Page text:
David Yun (Xbox Live Gamertag - Vawce): (contact-deleteme[at]-deleteme-direman [dot] com) 2008-08-23 09:26:42
Braid (XBLA) - Rank S
Developer: Number None, Inc.
Publisher: Number None, Inc.
Several puzzle/platformers have seen release on Xbox Live Arcade: Cloning Clyde, Eets: Chowdown, Exit, etc. All of them exhibited intriguing elements of style and cleverness, but none of them managed to present a cohesive whole that compelled playtime. The genre nevertheless continued to attract me, and I cultivated the hope that a quality example of the species would eventually present itself. But in no way, shape or form did I anticipate the masterpiece that is Braid.
Braid is presented as an unassuming retro platformer, sporting overt homage to classics such as Super Mario Bros. and Elevator Action. You dash around scaling ladders, hitting switches, collecting puzzle pieces, and jumping on enemies' heads in order to rescue an abducted princess. Borrowing further from Prince of Persia: Sands of Time, the protagonist has the ability to rewind time, completely negating the need for mad twitch platforming skills.
This is where the gameplay shines. Not only is the time manipulation employed to erase misjudged jumps, it's the fundamental mechanic that drives the puzzles in every stage. Discussing their specifics would spoil them, but Braid's temporal conundrums are every bit the equal of the spatial enigmas from last year's cherished gem, Portal. These are the infuriating, seemingly insoluble puzzles that defy your feeble intellect until the solution suddenly crystallizes itself in your mind like the illumination of a light bulb. These are frustrating "WTF THIS IS IMPOSSIBLE" situations that yield intensely satisfying "OMG DUH I FIGURED IT OUT" moments of epiphany. The sense of achievement upon solving one of these intractable problems is immense. A few present themselves as tricky timing or jumping sequences; it's possible to power through these with gamer dexterity, but there is always an ingeniously simple alternative that requires no leetness whatsoever.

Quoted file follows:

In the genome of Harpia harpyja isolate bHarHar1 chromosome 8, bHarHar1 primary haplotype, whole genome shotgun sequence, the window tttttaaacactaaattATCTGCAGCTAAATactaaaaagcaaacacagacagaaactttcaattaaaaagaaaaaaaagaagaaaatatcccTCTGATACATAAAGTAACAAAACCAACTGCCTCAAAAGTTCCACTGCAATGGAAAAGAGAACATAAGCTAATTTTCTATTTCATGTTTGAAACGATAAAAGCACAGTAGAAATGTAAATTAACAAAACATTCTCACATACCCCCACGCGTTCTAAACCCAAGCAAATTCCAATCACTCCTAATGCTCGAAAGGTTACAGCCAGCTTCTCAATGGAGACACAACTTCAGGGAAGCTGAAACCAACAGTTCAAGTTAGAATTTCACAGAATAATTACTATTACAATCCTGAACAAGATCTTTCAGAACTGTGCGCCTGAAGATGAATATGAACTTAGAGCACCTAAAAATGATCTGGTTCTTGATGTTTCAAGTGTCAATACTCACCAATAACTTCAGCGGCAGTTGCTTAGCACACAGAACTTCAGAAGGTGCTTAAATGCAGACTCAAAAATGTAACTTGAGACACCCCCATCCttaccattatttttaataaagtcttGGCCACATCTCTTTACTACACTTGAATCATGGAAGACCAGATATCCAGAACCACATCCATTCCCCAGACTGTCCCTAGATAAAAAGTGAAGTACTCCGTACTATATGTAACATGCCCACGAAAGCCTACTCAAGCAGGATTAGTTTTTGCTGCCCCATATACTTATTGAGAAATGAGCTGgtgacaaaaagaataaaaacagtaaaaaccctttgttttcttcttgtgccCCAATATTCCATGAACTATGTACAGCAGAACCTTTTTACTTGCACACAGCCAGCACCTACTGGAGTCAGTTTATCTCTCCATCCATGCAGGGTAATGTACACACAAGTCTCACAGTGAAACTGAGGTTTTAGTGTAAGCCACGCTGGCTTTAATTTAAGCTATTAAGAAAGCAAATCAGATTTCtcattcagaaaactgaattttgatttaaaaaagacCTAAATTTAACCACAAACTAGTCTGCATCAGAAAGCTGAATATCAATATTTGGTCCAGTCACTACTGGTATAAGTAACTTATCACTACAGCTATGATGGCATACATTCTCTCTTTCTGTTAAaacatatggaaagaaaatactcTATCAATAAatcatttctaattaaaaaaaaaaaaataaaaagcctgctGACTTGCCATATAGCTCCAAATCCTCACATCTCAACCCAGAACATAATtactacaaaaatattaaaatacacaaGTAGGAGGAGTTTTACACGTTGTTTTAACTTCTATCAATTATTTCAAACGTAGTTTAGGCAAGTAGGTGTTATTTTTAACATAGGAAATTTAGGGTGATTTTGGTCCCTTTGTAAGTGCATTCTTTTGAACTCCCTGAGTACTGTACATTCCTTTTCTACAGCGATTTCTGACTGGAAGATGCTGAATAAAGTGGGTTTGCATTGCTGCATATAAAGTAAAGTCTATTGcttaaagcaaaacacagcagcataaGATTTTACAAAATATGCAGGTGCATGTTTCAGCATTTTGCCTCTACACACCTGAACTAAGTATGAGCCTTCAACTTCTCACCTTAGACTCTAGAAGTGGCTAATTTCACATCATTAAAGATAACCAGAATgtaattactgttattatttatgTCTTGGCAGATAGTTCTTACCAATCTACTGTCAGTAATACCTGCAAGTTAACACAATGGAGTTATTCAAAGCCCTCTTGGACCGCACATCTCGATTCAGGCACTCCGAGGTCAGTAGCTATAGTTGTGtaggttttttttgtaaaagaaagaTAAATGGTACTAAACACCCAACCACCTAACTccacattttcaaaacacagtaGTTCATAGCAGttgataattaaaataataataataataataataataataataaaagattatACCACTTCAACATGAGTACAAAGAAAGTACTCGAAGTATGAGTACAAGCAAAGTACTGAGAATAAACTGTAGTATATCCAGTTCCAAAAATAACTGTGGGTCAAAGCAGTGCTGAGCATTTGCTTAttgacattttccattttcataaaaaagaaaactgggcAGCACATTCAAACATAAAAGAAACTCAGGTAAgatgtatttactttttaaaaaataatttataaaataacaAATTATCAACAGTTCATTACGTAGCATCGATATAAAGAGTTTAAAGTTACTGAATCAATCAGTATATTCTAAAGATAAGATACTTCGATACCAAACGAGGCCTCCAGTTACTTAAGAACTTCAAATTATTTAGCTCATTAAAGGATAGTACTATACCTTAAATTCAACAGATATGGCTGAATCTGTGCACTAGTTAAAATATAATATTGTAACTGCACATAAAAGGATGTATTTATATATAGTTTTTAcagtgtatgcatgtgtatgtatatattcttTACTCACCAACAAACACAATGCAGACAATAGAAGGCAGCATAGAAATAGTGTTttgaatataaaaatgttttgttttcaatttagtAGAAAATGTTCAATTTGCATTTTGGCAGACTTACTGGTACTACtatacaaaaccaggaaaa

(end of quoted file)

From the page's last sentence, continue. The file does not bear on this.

Not only are Braid's puzzles deviously elegant in their conception and execution, each stage features evolving mechanics that build upon previous levels, unlike the one trick ponies of other games in this genre. Progression feels fresh and uniquely challenging throughout the entirety of the game, as opposed to a rehash of a few repetitive solution types. If you play only the demo and think you've seen what the game has to offer, you're dead wrong and doing yourself a disservice.
In addition to exchanging Portal's three-dimensional physics based gameplay for side-scrolling time based puzzles, Braid swaps the playful humor for a wistful, melancholy tone. The hand drawn visuals are evocative of a bygone painterly era, which may be difficult to digest for gamers weaned on the digital age. The main protagonist, in particular, is unattractive - but you'll have to trust me that there's a legitimate story reason for this aesthetic design. Braid's narrative is an abstractly poetic journey that dances around themes of regret and forgiveness, only to climax with a CRUSHER of a twist ending that demands an emotional response. As far as videogame revelations go, it's up there with BioShock's "Would you kindly...?"
Braid has received accusations of pretentiousness. Most "artsy" endeavors do. With these sorts of works, the measure of worth needs to be weighed based on whether they inflate triviality to illusory grandeur, or actually deliver substantive meaningfulness. Braid delivers a subtly haunting experience through a deliberate and thoughtful integration of art design, narrative, music and gameplay. Portal's comedic presentation instantly rendered it more marketable, but Braid's challenging aesthetic is no less brilliantly rendered. (I can understand this negative perception, however, because I feel compelled to flog myself for the pretentious diction of this review, but each word is my heartfelt conviction.)
Numerous gamers are also balking at Braid's price point. At 1200 Microsoft Points ($15), it's fifty percent more than most Xbox Live Arcade offerings. If the demo even remotely pleases you, do not hesitate to pull the trigger. I can't stress enough that Braid is 2008's Portal, and to walk away from a game this exceptional over a measly fiver is a mistake. We've all paid much more for far less. Even Portal will set you back $20 on Steam. It's true that Braid is a fairly short game with little replay value, but it definitely bestows more value than the typical movie ticket and a bag of stale popcorn.
Braid is the first downloadable game I've awarded an S Rank, which immediately places it in contention for Game of the Year. It delivers an artistically fulfilling experience that could only be presented through the medium of videogames. As ridiculous as this may sound, Braid conveys the motivational underpinnings and emotional impact of otherwise trite videogame archetypes: the impassioned hero, and the imprisoned princess. The truth belying these themes are a riddle to be unraveled, even as you tackle some of the most imaginative puzzles ever devised.
[I refrained from embedding gameplay video, lest any portion of Braid be spoiled for you.]
[Edit: I comment more about Braid WITH spoilers in the blog section below this comic strip.]